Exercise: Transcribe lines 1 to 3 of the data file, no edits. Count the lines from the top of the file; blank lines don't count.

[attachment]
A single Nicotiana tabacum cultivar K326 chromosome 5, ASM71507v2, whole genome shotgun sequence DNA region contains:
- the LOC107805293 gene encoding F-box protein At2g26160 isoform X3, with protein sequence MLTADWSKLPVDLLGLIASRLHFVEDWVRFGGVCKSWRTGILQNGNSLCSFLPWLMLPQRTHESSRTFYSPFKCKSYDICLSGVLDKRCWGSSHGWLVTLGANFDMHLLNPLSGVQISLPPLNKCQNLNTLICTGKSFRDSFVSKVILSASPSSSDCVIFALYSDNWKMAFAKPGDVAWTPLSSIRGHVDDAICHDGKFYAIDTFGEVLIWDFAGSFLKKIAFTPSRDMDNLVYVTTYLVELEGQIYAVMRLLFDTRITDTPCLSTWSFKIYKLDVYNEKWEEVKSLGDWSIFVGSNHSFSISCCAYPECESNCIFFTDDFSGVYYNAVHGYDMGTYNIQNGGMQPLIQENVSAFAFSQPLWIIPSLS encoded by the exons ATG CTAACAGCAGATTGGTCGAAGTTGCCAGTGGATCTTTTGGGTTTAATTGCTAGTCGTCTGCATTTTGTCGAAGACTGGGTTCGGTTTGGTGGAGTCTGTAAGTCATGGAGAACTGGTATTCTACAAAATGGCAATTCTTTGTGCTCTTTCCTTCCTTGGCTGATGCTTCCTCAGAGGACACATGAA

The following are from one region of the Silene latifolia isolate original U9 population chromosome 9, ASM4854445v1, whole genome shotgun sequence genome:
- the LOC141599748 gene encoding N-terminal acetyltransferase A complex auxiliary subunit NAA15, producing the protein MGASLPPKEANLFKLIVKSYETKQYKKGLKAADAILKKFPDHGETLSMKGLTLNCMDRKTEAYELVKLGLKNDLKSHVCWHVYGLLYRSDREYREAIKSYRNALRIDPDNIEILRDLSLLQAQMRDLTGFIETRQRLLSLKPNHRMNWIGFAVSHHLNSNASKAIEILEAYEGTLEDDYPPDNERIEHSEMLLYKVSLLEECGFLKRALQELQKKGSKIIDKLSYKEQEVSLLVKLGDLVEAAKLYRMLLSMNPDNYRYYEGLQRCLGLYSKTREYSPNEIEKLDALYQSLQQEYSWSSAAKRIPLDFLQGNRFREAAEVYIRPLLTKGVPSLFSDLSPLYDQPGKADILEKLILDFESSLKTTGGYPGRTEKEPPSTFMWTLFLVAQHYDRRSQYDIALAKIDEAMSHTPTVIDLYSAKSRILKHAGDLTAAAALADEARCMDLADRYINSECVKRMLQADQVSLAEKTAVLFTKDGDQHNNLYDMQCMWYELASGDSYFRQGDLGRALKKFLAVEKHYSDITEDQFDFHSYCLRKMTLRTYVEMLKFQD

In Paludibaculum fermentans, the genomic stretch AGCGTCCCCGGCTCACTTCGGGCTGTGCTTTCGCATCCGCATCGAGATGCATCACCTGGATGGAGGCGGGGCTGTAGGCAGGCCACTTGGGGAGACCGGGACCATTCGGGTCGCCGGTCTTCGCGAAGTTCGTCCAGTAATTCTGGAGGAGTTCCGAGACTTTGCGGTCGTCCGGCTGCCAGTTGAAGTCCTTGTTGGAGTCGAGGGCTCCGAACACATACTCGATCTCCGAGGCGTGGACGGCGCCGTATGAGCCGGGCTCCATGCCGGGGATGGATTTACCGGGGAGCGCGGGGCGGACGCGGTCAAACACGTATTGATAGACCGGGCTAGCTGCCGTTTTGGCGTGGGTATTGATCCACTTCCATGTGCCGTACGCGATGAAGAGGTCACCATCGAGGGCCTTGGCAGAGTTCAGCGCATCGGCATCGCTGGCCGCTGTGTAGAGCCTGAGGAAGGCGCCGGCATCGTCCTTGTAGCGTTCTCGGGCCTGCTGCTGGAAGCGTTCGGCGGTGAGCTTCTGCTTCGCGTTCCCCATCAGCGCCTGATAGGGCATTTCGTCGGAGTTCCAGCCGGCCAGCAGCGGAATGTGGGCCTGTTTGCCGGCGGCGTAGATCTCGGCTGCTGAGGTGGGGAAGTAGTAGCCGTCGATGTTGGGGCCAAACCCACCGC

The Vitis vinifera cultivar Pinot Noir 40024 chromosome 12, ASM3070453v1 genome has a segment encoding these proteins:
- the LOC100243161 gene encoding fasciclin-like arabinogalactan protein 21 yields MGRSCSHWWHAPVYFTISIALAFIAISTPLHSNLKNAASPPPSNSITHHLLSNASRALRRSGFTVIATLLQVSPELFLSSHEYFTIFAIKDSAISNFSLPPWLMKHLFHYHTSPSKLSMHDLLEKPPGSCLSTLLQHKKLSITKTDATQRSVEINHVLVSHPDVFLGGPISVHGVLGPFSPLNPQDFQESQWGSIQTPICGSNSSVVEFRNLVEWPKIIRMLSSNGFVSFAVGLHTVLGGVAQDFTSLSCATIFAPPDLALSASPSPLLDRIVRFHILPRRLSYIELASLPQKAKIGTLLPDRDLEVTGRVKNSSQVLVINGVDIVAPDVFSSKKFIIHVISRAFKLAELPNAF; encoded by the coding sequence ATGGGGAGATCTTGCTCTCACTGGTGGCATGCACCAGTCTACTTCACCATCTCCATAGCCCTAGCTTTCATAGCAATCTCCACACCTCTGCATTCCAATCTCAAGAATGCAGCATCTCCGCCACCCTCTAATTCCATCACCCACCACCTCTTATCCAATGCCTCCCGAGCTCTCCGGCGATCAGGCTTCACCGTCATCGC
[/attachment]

A single Nicotiana tabacum cultivar K326 chromosome 5, ASM71507v2, whole genome shotgun sequence DNA region contains:
- the LOC107805293 gene encoding F-box protein At2g26160 isoform X3, with protein sequence MLTADWSKLPVDLLGLIASRLHFVEDWVRFGGVCKSWRTGILQNGNSLCSFLPWLMLPQRTHESSRTFYSPFKCKSYDICLSGVLDKRCWGSSHGWLVTLGANFDMHLLNPLSGVQISLPPLNKCQNLNTLICTGKSFRDSFVSKVILSASPSSSDCVIFALYSDNWKMAFAKPGDVAWTPLSSIRGHVDDAICHDGKFYAIDTFGEVLIWDFAGSFLKKIAFTPSRDMDNLVYVTTYLVELEGQIYAVMRLLFDTRITDTPCLSTWSFKIYKLDVYNEKWEEVKSLGDWSIFVGSNHSFSISCCAYPECESNCIFFTDDFSGVYYNAVHGYDMGTYNIQNGGMQPLIQENVSAFAFSQPLWIIPSLS encoded by the exons ATG CTAACAGCAGATTGGTCGAAGTTGCCAGTGGATCTTTTGGGTTTAATTGCTAGTCGTCTGCATTTTGTCGAAGACTGGGTTCGGTTTGGTGGAGTCTGTAAGTCATGGAGAACTGGTATTCTACAAAATGGCAATTCTTTGTGCTCTTTCCTTCCTTGGCTGATGCTTCCTCAGAGGACACATGAA

The following are from one region of the Silene latifolia isolate original U9 population chromosome 9, ASM4854445v1, whole genome shotgun sequence genome: